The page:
For this theme, participants shared that they enjoy uncrowded streets with wide sidewalks, green spaces, and multi crossings. They suggested having easy and quick access to benches and rest areas for people and animals, accessible public washrooms, and garbage cans that are functioning properly makes the streets more accessible for them. Some participants pointed out that a historic or art element, such as statues, public art projects, graffiti, etc enhances their street experience. Groups also talked about how changes in texture/color on the streets (e.g. different texture at the curb cuts) and receiving audio notifications (e.g. beeps at the traffic lights) can support their safe navigation of the streets.
On the other hand, groups discussed that areas that are commerce based, car dominated, crowded, cluttered with street furniture/ trees, or obstructed by construction don’t work for people particularly if they have accessibility needs. Another aspect that led to confusion and feeling lost for several participants was unpredictability and sudden changes in the environment. One example is construction, and how it forces different street users to take alternative routes. The other example discussed related to the inconsistent signage, and wayfinding indicators across different parts of the city (e.g. using different materials for sidewalks in different neighbourhoods). Participants also expressed that, the unpredictability issue will be more problematic in a dynamic street setting particularly for people who can’t easily adapt and are afraid of change. Lack of communication about the nature of different spaces, whether they are public or private, policed or under surveillance, have specific schedules or any other restrictions made some participants hesitant to use particular spaces across the city. Groups also found street signs, and bus stops difficult to find particularly when bus drivers change routes. The arrangement of the streets, having streetcars in the middle requiring passengers to cross car lanes and bike lanes to get to the sidewalk was another aspect of the streets that made crossing of the street a more challenging task particularly for participants with accessibility needs.
Participants suggested using multi-sensory indicators, such as air bursts, vibrations, tactile markers, contrast strips, and audio feedback to indicate different street zones and inform people when they are transitioning from one zone to another. They also discussed utilizing technology across the city to make the streets more accessible. Some of their ideas include providing more accurate GPS locations, embedding beacons technology in store fronts/ intersections/ different parts of streets, providing adaptive traffic lights and interactive information kiosks across the city, and making Wi-Fi widely available across the city. Several participants also indicated that providing means to easily notify others of construction, or any other obstructions on the street and informing them of alternative routes could significantly help their navigation across the city.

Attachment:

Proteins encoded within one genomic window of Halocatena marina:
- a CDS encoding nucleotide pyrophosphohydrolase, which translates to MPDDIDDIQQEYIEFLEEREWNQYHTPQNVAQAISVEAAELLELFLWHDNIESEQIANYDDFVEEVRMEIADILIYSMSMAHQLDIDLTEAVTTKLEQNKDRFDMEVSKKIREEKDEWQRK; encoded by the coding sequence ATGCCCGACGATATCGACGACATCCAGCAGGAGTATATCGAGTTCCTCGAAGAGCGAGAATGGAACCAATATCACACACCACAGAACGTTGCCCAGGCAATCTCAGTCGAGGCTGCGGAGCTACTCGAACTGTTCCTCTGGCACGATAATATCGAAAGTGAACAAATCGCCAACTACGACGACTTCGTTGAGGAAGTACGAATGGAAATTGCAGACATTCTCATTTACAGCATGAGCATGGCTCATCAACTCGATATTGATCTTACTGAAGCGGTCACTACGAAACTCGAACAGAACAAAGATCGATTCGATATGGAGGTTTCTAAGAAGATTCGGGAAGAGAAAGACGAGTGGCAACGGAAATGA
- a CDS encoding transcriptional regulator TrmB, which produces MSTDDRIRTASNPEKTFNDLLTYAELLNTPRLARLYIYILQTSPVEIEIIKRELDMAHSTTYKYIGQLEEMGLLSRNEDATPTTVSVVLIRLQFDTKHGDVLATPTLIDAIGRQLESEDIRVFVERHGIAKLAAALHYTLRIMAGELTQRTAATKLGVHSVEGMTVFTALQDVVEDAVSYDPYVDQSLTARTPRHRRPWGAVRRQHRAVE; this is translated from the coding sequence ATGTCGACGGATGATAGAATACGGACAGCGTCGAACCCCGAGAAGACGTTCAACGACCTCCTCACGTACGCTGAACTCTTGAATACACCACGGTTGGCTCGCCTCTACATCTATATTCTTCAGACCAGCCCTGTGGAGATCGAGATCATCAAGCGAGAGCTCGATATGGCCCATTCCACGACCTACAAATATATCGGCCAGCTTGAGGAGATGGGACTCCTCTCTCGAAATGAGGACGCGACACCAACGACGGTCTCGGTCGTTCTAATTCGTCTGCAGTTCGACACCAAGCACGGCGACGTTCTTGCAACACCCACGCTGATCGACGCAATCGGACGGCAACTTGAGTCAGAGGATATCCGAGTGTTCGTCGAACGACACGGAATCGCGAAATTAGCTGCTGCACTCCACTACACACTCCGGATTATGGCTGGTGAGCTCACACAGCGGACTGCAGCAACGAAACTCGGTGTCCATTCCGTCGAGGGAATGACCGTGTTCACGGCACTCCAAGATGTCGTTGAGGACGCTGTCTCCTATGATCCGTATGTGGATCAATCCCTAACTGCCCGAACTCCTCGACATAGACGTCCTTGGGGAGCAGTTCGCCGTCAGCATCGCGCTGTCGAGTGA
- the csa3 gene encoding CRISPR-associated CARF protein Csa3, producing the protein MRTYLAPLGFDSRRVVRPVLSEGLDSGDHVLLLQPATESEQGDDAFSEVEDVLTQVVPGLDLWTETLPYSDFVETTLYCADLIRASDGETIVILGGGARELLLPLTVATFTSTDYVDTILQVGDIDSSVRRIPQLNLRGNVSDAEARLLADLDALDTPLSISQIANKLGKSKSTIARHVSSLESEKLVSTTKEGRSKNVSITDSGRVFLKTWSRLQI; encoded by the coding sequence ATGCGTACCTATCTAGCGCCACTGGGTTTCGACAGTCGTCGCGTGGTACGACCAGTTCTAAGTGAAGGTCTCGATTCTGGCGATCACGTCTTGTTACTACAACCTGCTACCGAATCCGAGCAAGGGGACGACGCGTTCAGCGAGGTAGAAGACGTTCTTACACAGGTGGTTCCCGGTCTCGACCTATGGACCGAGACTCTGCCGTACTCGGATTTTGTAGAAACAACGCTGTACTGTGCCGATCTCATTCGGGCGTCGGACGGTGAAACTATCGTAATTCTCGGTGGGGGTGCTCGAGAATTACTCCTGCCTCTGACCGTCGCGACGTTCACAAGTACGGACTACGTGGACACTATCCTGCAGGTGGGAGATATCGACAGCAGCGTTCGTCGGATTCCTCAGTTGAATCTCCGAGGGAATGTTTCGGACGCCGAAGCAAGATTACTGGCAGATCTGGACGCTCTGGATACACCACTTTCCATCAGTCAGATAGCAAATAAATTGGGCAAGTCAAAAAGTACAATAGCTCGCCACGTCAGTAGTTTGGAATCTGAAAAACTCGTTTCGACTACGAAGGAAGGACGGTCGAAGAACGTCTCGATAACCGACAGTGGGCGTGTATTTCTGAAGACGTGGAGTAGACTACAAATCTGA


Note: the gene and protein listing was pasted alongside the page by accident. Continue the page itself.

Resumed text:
During the afternoon, participants continued to build on their ideas and developed a prototype. Here is a brief description of each group’s prototype:
This team proposed creating a multisensory interface located near intersections and various other locations to help pedestrians safely navigate the space. Through use of AI (Artificial Intelligence), this interface is able to detect the pedestrian’s communication need and provide contextual information about their surroundings in a language and with a modality that they prefer.
During the peer critique, other groups suggested that this solution may not be accessible for people who are not accustomed to technology as well as other users of the space, such as drivers, bikers and people using mobility devices. They were also concerned about the pedestrian’s privacy and security as this interface would use face recognition and personal stats to identify their needs and adapt its setting. Other comments related to cost, sustainability and maintenance of such solution throughout the city.
This group proposed a tactile strip to guide pedestrians when crossing the street. This guided walk helps pedestrians with finding addresses, and orienting themselves in space. The tactile strip is integrated with a mobile app that provides audio feedback and more detailed information about street names, features at an intersection, and stores. A combination of the strip and the audio feedback informs pedestrians as they arrive at a new street/intersection. Audio feedback can also count down distance from the destination (steps).
The app enables users to control how much information they would like to receive about their surroundings. This team also suggested a partnership with restaurants and stores to install beacons to help pedestrians navigate indoor spaces.